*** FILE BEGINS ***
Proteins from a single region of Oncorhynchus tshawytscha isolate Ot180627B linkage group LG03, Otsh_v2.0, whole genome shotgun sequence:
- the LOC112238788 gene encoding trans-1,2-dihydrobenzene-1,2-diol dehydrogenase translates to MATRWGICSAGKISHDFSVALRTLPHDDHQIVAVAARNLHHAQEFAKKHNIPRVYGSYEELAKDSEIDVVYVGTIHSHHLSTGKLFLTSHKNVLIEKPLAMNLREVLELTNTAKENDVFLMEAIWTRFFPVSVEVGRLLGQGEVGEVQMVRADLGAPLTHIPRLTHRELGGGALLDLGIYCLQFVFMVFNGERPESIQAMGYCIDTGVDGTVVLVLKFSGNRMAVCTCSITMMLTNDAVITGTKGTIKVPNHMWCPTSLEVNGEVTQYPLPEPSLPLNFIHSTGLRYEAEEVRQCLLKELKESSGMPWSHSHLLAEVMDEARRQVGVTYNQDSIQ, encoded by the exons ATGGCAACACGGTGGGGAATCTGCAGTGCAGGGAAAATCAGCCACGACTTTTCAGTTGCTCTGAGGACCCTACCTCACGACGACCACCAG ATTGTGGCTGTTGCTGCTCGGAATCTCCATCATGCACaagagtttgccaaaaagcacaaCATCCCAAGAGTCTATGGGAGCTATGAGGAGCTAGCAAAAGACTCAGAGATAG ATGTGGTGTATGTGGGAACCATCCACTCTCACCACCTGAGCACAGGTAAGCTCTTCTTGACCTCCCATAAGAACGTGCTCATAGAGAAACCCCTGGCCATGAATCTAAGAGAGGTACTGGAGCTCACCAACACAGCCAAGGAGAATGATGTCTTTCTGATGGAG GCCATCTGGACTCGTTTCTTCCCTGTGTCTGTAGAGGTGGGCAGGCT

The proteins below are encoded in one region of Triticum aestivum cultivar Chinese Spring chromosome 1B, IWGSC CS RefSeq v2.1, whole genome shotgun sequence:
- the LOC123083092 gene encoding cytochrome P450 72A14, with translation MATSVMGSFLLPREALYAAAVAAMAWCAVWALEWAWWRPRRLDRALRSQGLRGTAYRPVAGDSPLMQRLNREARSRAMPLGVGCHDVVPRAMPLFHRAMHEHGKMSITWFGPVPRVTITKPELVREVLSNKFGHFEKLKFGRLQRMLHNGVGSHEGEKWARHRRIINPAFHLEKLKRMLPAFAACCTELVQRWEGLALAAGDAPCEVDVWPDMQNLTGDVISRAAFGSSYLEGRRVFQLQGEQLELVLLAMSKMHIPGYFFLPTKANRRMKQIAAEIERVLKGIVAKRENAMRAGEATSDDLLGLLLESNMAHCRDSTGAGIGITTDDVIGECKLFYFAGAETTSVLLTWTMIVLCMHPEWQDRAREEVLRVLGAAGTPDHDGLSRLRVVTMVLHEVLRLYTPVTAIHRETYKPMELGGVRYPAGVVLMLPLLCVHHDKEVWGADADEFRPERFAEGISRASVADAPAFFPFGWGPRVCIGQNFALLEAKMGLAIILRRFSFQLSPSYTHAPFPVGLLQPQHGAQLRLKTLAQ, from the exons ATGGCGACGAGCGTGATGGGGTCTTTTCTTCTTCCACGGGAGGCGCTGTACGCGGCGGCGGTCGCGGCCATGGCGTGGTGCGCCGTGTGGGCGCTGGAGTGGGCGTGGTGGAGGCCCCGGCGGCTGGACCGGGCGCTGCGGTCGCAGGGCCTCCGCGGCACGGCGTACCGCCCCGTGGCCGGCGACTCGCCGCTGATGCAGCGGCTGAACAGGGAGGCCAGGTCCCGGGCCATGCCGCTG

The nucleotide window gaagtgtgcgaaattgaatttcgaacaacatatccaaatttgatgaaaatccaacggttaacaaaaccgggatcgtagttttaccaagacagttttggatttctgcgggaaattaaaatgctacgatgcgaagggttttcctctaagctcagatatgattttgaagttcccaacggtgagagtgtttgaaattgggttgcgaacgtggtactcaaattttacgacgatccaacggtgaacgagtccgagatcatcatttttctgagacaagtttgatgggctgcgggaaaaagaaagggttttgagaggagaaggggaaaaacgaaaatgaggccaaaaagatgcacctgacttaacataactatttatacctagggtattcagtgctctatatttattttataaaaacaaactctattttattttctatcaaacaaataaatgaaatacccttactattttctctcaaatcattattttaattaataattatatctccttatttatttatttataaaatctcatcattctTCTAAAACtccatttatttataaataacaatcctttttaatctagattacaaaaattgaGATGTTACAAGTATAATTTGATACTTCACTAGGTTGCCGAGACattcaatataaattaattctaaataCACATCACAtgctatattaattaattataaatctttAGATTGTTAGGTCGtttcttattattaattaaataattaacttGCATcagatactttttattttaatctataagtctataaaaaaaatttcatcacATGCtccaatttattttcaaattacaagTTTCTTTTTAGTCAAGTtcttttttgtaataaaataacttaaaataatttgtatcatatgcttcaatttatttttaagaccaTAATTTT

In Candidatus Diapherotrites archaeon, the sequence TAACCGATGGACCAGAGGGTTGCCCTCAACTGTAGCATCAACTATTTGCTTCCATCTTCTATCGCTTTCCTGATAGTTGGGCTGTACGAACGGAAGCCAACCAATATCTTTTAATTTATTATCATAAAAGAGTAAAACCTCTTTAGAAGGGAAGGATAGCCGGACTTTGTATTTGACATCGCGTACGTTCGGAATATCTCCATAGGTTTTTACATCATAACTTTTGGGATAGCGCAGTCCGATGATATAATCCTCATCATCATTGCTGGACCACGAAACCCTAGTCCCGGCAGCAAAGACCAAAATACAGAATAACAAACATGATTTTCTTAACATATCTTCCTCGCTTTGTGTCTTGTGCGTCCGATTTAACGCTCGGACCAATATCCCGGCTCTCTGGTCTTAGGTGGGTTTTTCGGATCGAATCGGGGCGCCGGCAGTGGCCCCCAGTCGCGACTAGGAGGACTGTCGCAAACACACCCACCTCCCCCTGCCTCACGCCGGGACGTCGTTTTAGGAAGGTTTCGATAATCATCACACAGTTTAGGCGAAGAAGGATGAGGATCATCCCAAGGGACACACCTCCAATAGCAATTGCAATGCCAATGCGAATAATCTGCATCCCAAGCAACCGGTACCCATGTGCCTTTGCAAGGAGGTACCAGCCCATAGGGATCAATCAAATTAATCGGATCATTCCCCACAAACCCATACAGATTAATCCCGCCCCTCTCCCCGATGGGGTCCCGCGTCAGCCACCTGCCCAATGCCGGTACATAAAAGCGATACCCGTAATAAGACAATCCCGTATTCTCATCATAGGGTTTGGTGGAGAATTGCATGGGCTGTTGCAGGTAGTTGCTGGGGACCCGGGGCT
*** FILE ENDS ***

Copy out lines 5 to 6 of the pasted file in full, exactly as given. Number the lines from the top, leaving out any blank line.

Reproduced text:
The nucleotide window gaagtgtgcgaaattgaatttcgaacaacatatccaaatttgatgaaaatccaacggttaacaaaaccgggatcgtagttttaccaagacagttttggatttctgcgggaaattaaaatgctacgatgcgaagggttttcctctaagctcagatatgattttgaagttcccaacggtgagagtgtttgaaattgggttgcgaacgtggtactcaaattttacgacgatccaacggtgaacgagtccgagatcatcatttttctgagacaagtttgatgggctgcgggaaaaagaaagggttttgagaggagaaggggaaaaacgaaaatgaggccaaaaagatgcacctgacttaacataactatttatacctagggtattcagtgctctatatttattttataaaaacaaactctattttattttctatcaaacaaataaatgaaatacccttactattttctctcaaatcattattttaattaataattatatctccttatttatttatttataaaatctcatcattctTCTAAAACtccatttatttataaataacaatcctttttaatctagattacaaaaattgaGATGTTACAAGTATAATTTGATACTTCACTAGGTTGCCGAGACattcaatataaattaattctaaataCACATCACAtgctatattaattaattataaatctttAGATTGTTAGGTCGtttcttattattaattaaataattaacttGCATcagatactttttattttaatctataagtctataaaaaaaatttcatcacATGCtccaatttattttcaaattacaagTTTCTTTTTAGTCAAGTtcttttttgtaataaaataacttaaaataatttgtatcatatgcttcaatttatttttaagaccaTAATTTT

In Candidatus Diapherotrites archaeon, the sequence TAACCGATGGACCAGAGGGTTGCCCTCAACTGTAGCATCAACTATTTGCTTCCATCTTCTATCGCTTTCCTGATAGTTGGGCTGTACGAACGGAAGCCAACCAATATCTTTTAATTTATTATCATAAAAGAGTAAAACCTCTTTAGAAGGGAAGGATAGCCGGACTTTGTATTTGACATCGCGTACGTTCGGAATATCTCCATAGGTTTTTACATCATAACTTTTGGGATAGCGCAGTCCGATGATATAATCCTCATCATCATTGCTGGACCACGAAACCCTAGTCCCGGCAGCAAAGACCAAAATACAGAATAACAAACATGATTTTCTTAACATATCTTCCTCGCTTTGTGTCTTGTGCGTCCGATTTAACGCTCGGACCAATATCCCGGCTCTCTGGTCTTAGGTGGGTTTTTCGGATCGAATCGGGGCGCCGGCAGTGGCCCCCAGTCGCGACTAGGAGGACTGTCGCAAACACACCCACCTCCCCCTGCCTCACGCCGGGACGTCGTTTTAGGAAGGTTTCGATAATCATCACACAGTTTAGGCGAAGAAGGATGAGGATCATCCCAAGGGACACACCTCCAATAGCAATTGCAATGCCAATGCGAATAATCTGCATCCCAAGCAACCGGTACCCATGTGCCTTTGCAAGGAGGTACCAGCCCATAGGGATCAATCAAATTAATCGGATCATTCCCCACAAACCCATACAGATTAATCCCGCCCCTCTCCCCGATGGGGTCCCGCGTCAGCCACCTGCCCAATGCCGGTACATAAAAGCGATACCCGTAATAAGACAATCCCGTATTCTCATCATAGGGTTTGGTGGAGAATTGCATGGGCTGTTGCAGGTAGTTGCTGGGGACCCGGGGCT